Bishops Back School Choice Funding Bill
In an email campaign, the USCCB requested that Catholics contact their senators to encourage them to support the School Choice Now Act.
WASHINGTON —The United States Conference of Catholic Bishops has offered its support for a new school funding bill, as Catholic schools grapple with the effects of the ongoing coronavirus pandemic.
The School Choice Now Act would provide one-time funding to scholarship-granting organizations, who would be authorized to allocate those funds to parents. The funds could be spent on private school tuition or expenses associated with homeschooling. Parents would be able to pick whatever educational institution they think is best for their child.
Catholic schools have endured a “triple whammy” this spring, Jennifer Daniels, the associate director for public policy in the USCCB’s secretariat for Catholic education, told CNA on Tuesday.
This “triple whammy” of families losing jobs, the suspension of Masses and their Sunday collections to offset tuition costs, and the cancellation of spring fundraisers.
“All of those things had a severe impact on a school’s bottom line budget,” Daniels explained.
“We’ve seen thus far that 138 Catholic schools announced permanent closure already. And through some internal surveys we did, we found approximately 10% of schools were still uncertain about their ability to open in the fall.”
If that number remained true across Catholic schools, said Daniels, 500 Catholic schools are at risk of not reopening.
In an email campaign, the USCCB requested that Catholics contact their senators to encourage them to support the bill.
“Please join the USCCB in asking the U.S. Senate to include additional relief for Catholic schools in the emergency relief package currently being negotiated,” says the campaign
“As the Senate prepares its next aid bill, we ask that the next COVID relief package include immediate assistance to families through federally-funded scholarships.”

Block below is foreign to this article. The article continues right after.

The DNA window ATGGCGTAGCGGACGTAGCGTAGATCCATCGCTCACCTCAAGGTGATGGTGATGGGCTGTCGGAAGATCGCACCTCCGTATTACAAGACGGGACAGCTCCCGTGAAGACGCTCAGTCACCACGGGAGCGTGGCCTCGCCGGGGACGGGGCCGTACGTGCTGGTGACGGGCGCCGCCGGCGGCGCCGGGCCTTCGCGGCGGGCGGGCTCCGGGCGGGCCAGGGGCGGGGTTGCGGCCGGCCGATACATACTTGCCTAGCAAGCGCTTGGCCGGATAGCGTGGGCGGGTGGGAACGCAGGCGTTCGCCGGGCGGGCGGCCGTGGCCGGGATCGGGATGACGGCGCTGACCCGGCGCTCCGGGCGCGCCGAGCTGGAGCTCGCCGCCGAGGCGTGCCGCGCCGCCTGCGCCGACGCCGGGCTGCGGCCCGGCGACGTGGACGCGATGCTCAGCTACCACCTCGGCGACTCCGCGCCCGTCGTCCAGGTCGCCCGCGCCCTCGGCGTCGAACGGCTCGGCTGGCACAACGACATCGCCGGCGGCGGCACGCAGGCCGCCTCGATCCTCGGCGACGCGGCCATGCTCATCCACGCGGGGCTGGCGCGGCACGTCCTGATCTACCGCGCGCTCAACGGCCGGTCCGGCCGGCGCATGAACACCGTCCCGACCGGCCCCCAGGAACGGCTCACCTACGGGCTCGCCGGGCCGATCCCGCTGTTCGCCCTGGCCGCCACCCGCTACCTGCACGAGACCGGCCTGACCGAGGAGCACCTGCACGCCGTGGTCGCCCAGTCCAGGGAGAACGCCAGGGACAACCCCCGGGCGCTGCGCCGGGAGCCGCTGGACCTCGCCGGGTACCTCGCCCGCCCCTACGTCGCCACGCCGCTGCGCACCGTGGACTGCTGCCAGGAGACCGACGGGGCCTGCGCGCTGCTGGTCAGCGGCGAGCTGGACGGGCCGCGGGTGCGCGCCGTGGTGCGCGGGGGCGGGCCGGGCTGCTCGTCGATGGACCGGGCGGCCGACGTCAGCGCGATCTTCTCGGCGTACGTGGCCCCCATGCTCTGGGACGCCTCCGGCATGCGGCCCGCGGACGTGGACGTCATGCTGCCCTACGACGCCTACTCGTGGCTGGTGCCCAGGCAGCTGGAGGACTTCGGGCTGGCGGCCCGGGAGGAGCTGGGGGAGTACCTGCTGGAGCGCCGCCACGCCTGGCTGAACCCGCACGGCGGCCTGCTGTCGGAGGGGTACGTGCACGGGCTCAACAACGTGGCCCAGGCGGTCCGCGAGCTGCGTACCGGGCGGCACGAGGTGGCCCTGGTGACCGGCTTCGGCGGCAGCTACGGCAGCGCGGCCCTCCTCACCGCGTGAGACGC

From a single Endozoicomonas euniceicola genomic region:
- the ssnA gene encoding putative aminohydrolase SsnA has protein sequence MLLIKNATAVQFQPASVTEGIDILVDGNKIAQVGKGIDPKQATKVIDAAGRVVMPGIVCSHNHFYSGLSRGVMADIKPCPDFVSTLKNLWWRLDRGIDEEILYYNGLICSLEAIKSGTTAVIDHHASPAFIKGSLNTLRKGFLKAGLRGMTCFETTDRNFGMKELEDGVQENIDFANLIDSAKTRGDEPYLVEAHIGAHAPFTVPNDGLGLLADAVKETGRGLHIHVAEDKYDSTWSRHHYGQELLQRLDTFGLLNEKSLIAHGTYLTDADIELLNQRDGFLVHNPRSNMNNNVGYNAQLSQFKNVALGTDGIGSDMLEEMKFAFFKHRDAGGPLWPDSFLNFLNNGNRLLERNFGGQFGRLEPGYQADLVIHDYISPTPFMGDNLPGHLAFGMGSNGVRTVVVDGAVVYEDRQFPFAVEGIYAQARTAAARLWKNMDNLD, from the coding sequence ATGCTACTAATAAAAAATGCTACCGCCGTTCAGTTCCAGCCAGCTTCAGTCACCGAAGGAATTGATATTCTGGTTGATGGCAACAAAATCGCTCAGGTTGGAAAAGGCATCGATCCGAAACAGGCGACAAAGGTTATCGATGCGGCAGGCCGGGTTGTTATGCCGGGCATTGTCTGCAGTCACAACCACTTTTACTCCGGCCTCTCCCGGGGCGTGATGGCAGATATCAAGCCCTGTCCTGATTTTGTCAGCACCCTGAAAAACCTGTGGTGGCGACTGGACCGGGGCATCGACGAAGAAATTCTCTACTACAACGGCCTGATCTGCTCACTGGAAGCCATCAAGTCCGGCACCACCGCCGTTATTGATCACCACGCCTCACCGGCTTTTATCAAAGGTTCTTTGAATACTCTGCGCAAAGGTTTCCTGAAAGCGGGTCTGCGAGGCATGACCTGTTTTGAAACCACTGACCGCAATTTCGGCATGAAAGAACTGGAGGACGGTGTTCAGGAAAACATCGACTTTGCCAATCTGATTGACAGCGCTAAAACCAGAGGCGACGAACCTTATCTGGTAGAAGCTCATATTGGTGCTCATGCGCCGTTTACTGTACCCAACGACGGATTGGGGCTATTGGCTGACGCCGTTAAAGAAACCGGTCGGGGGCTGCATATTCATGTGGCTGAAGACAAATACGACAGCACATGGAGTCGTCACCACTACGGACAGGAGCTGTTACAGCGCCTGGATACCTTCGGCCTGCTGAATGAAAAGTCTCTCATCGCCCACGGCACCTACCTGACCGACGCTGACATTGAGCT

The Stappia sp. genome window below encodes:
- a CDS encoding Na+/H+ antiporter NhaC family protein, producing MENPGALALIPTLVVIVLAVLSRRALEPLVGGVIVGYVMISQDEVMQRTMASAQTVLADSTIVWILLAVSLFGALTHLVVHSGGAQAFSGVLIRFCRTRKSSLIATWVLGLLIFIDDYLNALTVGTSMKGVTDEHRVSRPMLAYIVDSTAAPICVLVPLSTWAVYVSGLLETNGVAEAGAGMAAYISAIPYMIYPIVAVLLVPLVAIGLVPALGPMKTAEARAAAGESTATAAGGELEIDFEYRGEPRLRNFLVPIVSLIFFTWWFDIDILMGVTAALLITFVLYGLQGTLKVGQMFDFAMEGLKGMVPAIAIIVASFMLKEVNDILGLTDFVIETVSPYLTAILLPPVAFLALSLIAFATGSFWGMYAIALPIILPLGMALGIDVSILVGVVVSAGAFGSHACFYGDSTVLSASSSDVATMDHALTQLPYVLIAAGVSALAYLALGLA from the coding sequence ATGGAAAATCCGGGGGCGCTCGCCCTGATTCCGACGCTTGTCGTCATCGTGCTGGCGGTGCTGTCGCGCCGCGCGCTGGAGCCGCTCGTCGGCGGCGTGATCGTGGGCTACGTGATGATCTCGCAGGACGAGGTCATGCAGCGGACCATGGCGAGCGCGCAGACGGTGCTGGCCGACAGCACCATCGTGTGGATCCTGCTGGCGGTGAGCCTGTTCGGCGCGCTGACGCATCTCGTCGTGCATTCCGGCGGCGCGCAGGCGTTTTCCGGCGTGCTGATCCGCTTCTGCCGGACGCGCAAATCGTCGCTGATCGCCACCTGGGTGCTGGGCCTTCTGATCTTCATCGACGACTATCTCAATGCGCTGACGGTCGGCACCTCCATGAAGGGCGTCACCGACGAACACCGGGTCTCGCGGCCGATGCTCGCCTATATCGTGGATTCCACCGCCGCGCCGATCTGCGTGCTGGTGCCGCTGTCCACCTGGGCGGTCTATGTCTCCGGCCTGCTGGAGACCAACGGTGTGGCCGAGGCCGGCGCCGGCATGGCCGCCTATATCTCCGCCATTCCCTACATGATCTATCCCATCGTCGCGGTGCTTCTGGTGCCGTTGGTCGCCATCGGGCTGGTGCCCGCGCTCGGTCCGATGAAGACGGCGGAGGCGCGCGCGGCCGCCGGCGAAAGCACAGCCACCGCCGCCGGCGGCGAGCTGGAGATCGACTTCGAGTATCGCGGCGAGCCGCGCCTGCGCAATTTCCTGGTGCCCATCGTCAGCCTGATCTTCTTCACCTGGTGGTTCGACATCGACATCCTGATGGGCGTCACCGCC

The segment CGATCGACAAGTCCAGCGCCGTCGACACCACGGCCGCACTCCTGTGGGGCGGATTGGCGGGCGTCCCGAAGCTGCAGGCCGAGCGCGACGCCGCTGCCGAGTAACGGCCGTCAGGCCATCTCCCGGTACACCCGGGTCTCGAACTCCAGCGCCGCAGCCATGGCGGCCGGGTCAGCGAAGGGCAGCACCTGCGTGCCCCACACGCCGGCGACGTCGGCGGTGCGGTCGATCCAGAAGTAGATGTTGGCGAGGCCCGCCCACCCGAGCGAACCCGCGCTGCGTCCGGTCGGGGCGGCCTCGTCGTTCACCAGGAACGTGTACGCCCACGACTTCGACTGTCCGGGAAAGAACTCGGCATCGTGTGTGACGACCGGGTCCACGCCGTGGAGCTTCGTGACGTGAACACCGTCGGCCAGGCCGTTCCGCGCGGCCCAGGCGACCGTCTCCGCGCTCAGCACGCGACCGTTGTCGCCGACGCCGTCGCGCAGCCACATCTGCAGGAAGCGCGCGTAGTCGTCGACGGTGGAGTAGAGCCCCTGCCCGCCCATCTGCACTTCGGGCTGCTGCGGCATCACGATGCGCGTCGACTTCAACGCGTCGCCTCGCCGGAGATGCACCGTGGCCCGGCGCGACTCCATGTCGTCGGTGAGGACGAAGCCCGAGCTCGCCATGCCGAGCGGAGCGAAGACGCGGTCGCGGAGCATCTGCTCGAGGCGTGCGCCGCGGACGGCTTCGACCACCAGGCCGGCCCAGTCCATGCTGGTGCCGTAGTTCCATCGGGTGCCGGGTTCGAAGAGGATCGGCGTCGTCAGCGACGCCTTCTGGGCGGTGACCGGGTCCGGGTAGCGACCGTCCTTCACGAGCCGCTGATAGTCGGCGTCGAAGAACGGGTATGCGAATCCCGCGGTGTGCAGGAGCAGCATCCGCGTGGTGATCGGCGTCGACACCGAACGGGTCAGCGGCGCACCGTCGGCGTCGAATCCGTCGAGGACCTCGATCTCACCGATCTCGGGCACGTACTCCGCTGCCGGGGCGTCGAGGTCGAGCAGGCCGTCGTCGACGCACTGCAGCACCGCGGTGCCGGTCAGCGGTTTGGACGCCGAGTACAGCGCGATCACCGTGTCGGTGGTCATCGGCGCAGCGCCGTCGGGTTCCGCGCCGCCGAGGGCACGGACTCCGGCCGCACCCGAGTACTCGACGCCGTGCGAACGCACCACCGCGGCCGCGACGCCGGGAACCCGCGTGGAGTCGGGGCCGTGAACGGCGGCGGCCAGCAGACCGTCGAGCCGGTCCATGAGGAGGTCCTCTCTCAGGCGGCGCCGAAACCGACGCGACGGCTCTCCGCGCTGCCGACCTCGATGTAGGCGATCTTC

The bill is sponsored by Sens. Tim Scott, R-South Carolina, and Lamar Alexander, R-South Carolina. The bill would also provide federal tax credits for those who contribute to scholarship-granting organizations, as well as permit states to “create their own tax credit scholarship program that works for the unique needs of students in their state.”
"All parents, regardless of income or circumstance, should be able to decide which school best meets their child’s needs, whether that school is public or private," Alexander, chairman of the Senate education committee said in a statement published July 22.
"The School Choice Now Act provides scholarships to students to have the opportunity to return to the private school they attended before the pandemic—and gives other students a new opportunity to attend private school,” he added.
Daniels told CNA that she was in favor of the payments to families, rather than direct support to schools, as schools primarily rely on enrollment figures.
“We want to give families certainty to re-enroll their children in our schools, and give families the resources they need to make the best decisions for their children,” she said.
In some states, public schools are either not opening for in-person classes, or are adopting a hybrid model of in-person and online instruction, while private schools are planning on operating as normal. This is prompting some parents to consider switching to private schools or homeschool.
The Diocese of Manchester, which will be having in-person classes in the fall, is even offering a partial scholarship to anyone who transfers to a diocesean school from a non-Catholic school.
Congress needs to move fast on this, said Daniels, as the start of the school year is only a few days away in parts of the country.
“The bishops themselves have been highly engaged. The staff with the USCCB has been highly engaged in trying to get federal help for our Catholic schools for months,” she said.
“We really need Congress to act as quickly and swiftly as possible, in order to get that aid out as quickly as possible to our families.”